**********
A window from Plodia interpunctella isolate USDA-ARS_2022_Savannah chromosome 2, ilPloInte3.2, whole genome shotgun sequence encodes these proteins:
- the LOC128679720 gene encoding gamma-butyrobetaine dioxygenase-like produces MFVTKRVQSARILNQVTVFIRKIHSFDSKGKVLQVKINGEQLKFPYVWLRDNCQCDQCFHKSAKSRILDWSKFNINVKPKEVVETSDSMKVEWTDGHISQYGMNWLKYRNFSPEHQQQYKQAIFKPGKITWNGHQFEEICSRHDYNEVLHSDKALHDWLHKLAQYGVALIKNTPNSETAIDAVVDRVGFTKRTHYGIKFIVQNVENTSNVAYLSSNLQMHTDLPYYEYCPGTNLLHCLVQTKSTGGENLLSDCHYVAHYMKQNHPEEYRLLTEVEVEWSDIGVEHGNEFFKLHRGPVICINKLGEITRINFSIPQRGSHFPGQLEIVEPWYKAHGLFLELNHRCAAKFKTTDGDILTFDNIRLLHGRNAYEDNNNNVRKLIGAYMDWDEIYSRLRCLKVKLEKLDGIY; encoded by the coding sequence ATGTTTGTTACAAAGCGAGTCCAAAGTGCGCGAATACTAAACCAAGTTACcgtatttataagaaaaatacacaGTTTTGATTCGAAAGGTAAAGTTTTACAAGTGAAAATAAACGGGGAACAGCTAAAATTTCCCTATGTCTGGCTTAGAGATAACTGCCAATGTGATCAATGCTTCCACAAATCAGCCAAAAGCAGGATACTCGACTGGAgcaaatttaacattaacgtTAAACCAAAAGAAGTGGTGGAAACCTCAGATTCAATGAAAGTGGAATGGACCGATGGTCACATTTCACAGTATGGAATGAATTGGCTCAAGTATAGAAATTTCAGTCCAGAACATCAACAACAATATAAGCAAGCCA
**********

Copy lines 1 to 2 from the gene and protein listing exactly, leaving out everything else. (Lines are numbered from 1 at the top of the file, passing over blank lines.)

A window from Plodia interpunctella isolate USDA-ARS_2022_Savannah chromosome 2, ilPloInte3.2, whole genome shotgun sequence encodes these proteins:
- the LOC128679720 gene encoding gamma-butyrobetaine dioxygenase-like produces MFVTKRVQSARILNQVTVFIRKIHSFDSKGKVLQVKINGEQLKFPYVWLRDNCQCDQCFHKSAKSRILDWSKFNINVKPKEVVETSDSMKVEWTDGHISQYGMNWLKYRNFSPEHQQQYKQAIFKPGKITWNGHQFEEICSRHDYNEVLHSDKALHDWLHKLAQYGVALIKNTPNSETAIDAVVDRVGFTKRTHYGIKFIVQNVENTSNVAYLSSNLQMHTDLPYYEYCPGTNLLHCLVQTKSTGGENLLSDCHYVAHYMKQNHPEEYRLLTEVEVEWSDIGVEHGNEFFKLHRGPVICINKLGEITRINFSIPQRGSHFPGQLEIVEPWYKAHGLFLELNHRCAAKFKTTDGDILTFDNIRLLHGRNAYEDNNNNVRKLIGAYMDWDEIYSRLRCLKVKLEKLDGIY; encoded by the coding sequence ATGTTTGTTACAAAGCGAGTCCAAAGTGCGCGAATACTAAACCAAGTTACcgtatttataagaaaaatacacaGTTTTGATTCGAAAGGTAAAGTTTTACAAGTGAAAATAAACGGGGAACAGCTAAAATTTCCCTATGTCTGGCTTAGAGATAACTGCCAATGTGATCAATGCTTCCACAAATCAGCCAAAAGCAGGATACTCGACTGGAgcaaatttaacattaacgtTAAACCAAAAGAAGTGGTGGAAACCTCAGATTCAATGAAAGTGGAATGGACCGATGGTCACATTTCACAGTATGGAATGAATTGGCTCAAGTATAGAAATTTCAGTCCAGAACATCAACAACAATATAAGCAAGCCA